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The history of Formby and Freshfield in photographs
Formby village
The photographs document how Formby and the surrounding areas have changed since the 19th century.

A new collection of photographs shows how the once rural village of Formby transformed into a bustling community.

Formby and Freshfield Through Time tells the story of the coastal village through a series of images dating back to the 19th century.

The book, written by Formby Civic Society members Reg and Barbara Yorke, compares images of famous landmarks as they once were with how they are today.

Barbara's family have lived in the area for many generations.

Formby village
The Quality sweet shop on Chapel Lane is now an estate agents.

She shares her memories of growing up in the village and explains how Formby and Freshfield have changed over time.

"Formby at that time was very rural. There were cottages actually bordering the main street in the village, unfortunately they have gone," says Barbara.

"The photograph of the butcher's shop shows the cows lying outside. This before the road was paved and you can see the pile of bricks which were being use to build the new road. This is probably why this photograph was taken as the changes took place."

"As the roads improved and the railway was built, the village began to grow and change."

All the photographs in the book are from the Formby Civic Society which was set up in 1953.

The society has a strong local history section which began collecting archive photographs from many local people who were documenting the changes in the village.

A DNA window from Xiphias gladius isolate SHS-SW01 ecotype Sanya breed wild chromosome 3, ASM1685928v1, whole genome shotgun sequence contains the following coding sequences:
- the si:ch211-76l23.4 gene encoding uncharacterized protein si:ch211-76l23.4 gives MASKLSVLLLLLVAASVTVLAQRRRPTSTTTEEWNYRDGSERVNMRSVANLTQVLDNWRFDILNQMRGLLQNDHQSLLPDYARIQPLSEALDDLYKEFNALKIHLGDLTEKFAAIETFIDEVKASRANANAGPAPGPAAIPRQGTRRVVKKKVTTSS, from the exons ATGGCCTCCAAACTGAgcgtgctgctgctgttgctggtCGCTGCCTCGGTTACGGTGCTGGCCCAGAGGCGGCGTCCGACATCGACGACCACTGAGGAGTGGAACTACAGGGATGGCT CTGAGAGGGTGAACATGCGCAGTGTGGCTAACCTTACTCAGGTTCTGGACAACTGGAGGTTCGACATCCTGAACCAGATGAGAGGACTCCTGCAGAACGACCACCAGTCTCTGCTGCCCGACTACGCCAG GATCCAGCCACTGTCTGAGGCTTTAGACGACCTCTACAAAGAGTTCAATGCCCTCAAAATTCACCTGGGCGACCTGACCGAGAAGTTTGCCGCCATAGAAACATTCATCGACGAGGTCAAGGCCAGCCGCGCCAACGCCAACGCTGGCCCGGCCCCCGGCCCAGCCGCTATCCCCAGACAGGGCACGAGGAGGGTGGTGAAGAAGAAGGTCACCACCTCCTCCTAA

Barbara and Reg Yorke
Barbara and Reg Yorke share photographs of Formby and Freshfield.

Many local families added pictures to the collection and local photographer Muriel Sibley donated over 4,000 photographs to the society.

The Sibley collection currently holds over 600 works of art. Each piece holds a historic record of some of the most notable landmarks and buildings in Formby and the surrounding areas.

"We strongly believe that the collection shouldn't be locked away," says Reg.

"For the book, we chose pictures where there was an interesting contrast. Some of the buildings have now gone and some places look very different."

In the book each old photograph is compared with an image of the same place as it is today. It took three months to recreate the photographs and almost all the new photographs were taken by Reg.

He says, "The hardest part of creating the book was selecting which photographs to use. We have certainly enough for three of four books.

"The Society is proud to hold this collection and we invite people to search the index of the photographs on our website."

For more information about The Sibley Collection and to view the online index visit The Formby Civic Society website.




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